Serious climatic effects from a Soviet-U.S. nuclear war cannot be completely ruled out. However, possible deaths from uncertain climatic effects are a small danger compared to the incalculable millions in many countries likely to die from starvation caused by disastrous shortages of essentials of modern agriculture sure to result from a Soviet-American nuclear war, and by the cessation of most international food shipments.

  1. A Path Where No Man Thought: Nuclear Winter and the End of the Arms Race, by Carl Sagan, Richard Turco;
  2. Nuclear War Survival Skills, by Cresson H. Kearny
  3. Nuclear winter (wikipedia)
  4. Thompson, Starley L & Schneider, Stephen H Nuclear Winter Reappraised in Foreign Affairs, Vol. 64, No. 5 (Summer, 1986), pp. 981-10055. doi:10.2307/20042777.
  5. "Home Office dismissed nuclear winter threat as scaremongering, files show", Guardian 30 Nov 2014.
  6. The Nuclear Winter Debate, by Carl Sagan, Richard Turco, George W. Rathjens, Ronald H. Siegel, Starley L. Thompson and Stephen H. Schneider; Foreign Affairs, Vol. 65, No. 1 (Fall, 1986), pp. 163-178, DOI: 10.2307/20042868

Monday, 2 May 2016

Don’t criticize what you can’t understand

Your old road is rapidly agin’
Please get out of the new one if you can’t lend your hand
For the times they are a-changin’
If only Jim Green (national anti-nuclear campaigner for Friends of the Earth, Australia), had listened to Bob Dylan. Poor Jim hasn't much of a clue about science so he does not know what he's talking about. He attempts to criticise thorium powered nuclear reactors here but does a bad job because he does not know much about the technology pathways being promoted. For instance, let's just look at his WNA quotation. There's so much wrong with it:
"A great deal of testing, analysis and licensing and qualification work is required before any thorium fuel can enter into service. This is expensive"
-- The anti-nuclear movement are the reason for this. We could have zero-carbon, cheaper energy, thorium reactors working in a few years were it not for the catalogue of regulation and agencies (official and unofficial) blocking the development of better nuclear power.
"Other impediments to the development of thorium fuel cycle are the higher cost of fuel fabrication"
-- Liquid fuels like molten salts could be far cheaper. Such fuels require no fabrication. Liquid molten salt fuels are proposed for nearly every thorium reactor
"the cost of reprocessing to provide the fissile plutonium driver material"
-- Thorium reactors do not need plutonium to start. They could start with uranium-235. That will only require enrichment; which is what currently happens.
"the high cost of fuel fabrication (for solid fuel)"
-- Nearly all the thorium reactor plans are for molten salt reactors - not solid fuel reactors. Such liquid fuels have no 'fabrication'.
"Separated U-233 is always contaminated with traces of U-232"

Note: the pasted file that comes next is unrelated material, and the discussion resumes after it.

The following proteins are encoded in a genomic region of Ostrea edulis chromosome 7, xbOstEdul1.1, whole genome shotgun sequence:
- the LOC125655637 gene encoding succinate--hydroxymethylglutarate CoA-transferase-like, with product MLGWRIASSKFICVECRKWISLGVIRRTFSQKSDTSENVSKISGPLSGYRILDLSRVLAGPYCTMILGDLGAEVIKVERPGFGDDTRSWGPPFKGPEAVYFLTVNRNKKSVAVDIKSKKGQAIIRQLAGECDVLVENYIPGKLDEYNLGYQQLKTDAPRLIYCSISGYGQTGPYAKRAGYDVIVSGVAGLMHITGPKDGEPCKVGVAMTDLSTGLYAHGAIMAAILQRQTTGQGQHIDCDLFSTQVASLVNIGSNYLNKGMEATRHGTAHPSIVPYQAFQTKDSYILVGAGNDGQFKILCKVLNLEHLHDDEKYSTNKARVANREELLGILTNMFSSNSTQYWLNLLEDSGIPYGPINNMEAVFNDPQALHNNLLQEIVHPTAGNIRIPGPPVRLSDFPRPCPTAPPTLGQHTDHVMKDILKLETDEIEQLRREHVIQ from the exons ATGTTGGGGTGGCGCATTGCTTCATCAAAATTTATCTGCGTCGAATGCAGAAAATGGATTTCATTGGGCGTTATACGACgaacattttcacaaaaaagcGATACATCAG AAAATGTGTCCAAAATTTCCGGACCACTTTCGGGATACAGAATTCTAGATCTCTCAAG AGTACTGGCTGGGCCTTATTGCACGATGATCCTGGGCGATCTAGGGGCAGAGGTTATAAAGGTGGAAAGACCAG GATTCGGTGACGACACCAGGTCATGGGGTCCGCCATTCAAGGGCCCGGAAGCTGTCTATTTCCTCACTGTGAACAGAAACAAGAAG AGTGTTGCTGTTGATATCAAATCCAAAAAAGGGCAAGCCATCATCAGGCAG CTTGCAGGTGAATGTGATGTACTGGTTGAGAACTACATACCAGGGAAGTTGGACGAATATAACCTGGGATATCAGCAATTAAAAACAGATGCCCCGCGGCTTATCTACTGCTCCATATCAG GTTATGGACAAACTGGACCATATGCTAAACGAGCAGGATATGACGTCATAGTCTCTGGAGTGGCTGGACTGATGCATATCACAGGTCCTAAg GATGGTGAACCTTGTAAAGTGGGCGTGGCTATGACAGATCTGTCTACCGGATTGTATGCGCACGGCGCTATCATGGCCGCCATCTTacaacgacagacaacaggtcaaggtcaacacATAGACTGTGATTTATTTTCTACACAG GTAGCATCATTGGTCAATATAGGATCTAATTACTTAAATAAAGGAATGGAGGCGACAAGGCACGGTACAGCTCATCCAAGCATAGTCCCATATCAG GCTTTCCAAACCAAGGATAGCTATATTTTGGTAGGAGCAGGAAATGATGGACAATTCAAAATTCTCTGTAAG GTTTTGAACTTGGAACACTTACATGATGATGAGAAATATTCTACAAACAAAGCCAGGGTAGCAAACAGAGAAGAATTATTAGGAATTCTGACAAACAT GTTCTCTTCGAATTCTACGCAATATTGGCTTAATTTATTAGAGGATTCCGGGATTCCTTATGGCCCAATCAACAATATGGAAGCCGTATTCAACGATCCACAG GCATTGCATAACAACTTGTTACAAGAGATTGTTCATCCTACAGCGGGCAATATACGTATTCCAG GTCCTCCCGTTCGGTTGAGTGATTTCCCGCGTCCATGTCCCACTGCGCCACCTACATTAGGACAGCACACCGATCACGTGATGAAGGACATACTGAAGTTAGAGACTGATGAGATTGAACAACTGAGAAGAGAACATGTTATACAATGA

-- were it to be true, that would be a good thing. It would make the U-233 made in thorium reactors proof against weapons proliferation. According to weapons experts as only 50 ppm U-232 will make uranium-233 unsuitable for weapons. Reprocessing can be run either entirely robotically, or manually behind safe screens. As was demonstrated for the IFR over 2 decades ago, and as done at some reprocessing plants today. Contaminating U-232 will pose no problem. Au contraire, several reactor designers want to make sure their fuel will contain such U-232!

Note: Thorium reactors work by breeding thorium-232 to uranium-233.

   Th-232 + n -> Th-233; 
   Th-233 + e- -> Pa-233; Th-233 ½-life: 22 min
   Pa-233 + e- -> U-233;  Pa-233 ½-life: 27 days

Uranium-233 is the fissionable material. The product 'bred' from thorium (Th-232). The other materials: Th-233, and Pa-233 are just steps along the way. U-233 behaves differently to other materials. When its nucleus is hit by a neutron, it is generally not captured to increase the atomic weight, causing transmutation [i.e. U-233 + n -> U-234 ]. Instead, U-233 is fissionable. It splits in two when hit by a neutron. One atom becomes two smaller, energetic, atoms, plus 2 or 3 neutrons, plus electromagnetic rays. This is where the energy in nuclear fission is made: from the release of nuclear binding energy. This fission is the reaction we want. We do not want fissionable materials to be wasted by capturing a neutron to increase in atomic mass. With such neutron capture both the potentially fissionable atom (e.g. U-233) and a neutron are wasted, because U-234 is not fissionable. There are only 3 isotopes available to us which are fissionable by 'thermal' (moderated) neutrons: U-233, U-235, and Pu-239. U-233 is the best of them. In the thermal neutron spectrum U-233 has the best neutronics all all fissionable materials:

Notice the final two columns in this table. With U-233 only 7.7% of neutrons are wasted by capture ( U-233 + n -> U-234 ). The U-234 made does not fission. Proportionally U-235 wastes almost twice as many neutrons and plutonium wastes more than 3 times as many by capture. Uranium-233 also shows a much better neutron economy over a wider neutron energy range than either U-235, or Pu-239 (see chart below). The average eta value (number of neutrons produced for every neutron absorbed) for U-233 = 2.27 in a standard PWR compared to 2.06 for U-235 and 1.84 for Pu-239. Eta must be at least 2 for breeding (to sustain the reaction) because 1 neutron is needed to cause another fission and 1 to breed another U-233 (from Th-232). In practice a breeder reactor needs eta much larger than 2 because many neutrons are lost (absorbed by the reactor, the moderator, or captured by U-233, or even by the intermediate Pa-233.

Thorium has far less toxic waste

There is another thorium advantage: any U-234 made can eventually absorb another neutron to make U-235, so it gets a 2nd chance to fission.

The consequence of this is that the thorium/uranium-233 fuel cycle has a waste stream which is far less radioactive after the fission products have decayed. It contains very little long-lasting radioactive transuranics. The chart below has logarithmic scales. Thorium transuranics show the green curve. All kinds of fission include the blue curve (fission products). The point where the blue curve crosses the dotted orange line happens after 300 years. After this point, thorium waste will be as safe as natural uranium ore, which is generally considered safe. In contrast radioactivity of uranium/plutonium waste from a conventional reactor such as a PWR, or BWR will not fall below uranium ore radioactivity levels for hundreds of thousands of years at best (red).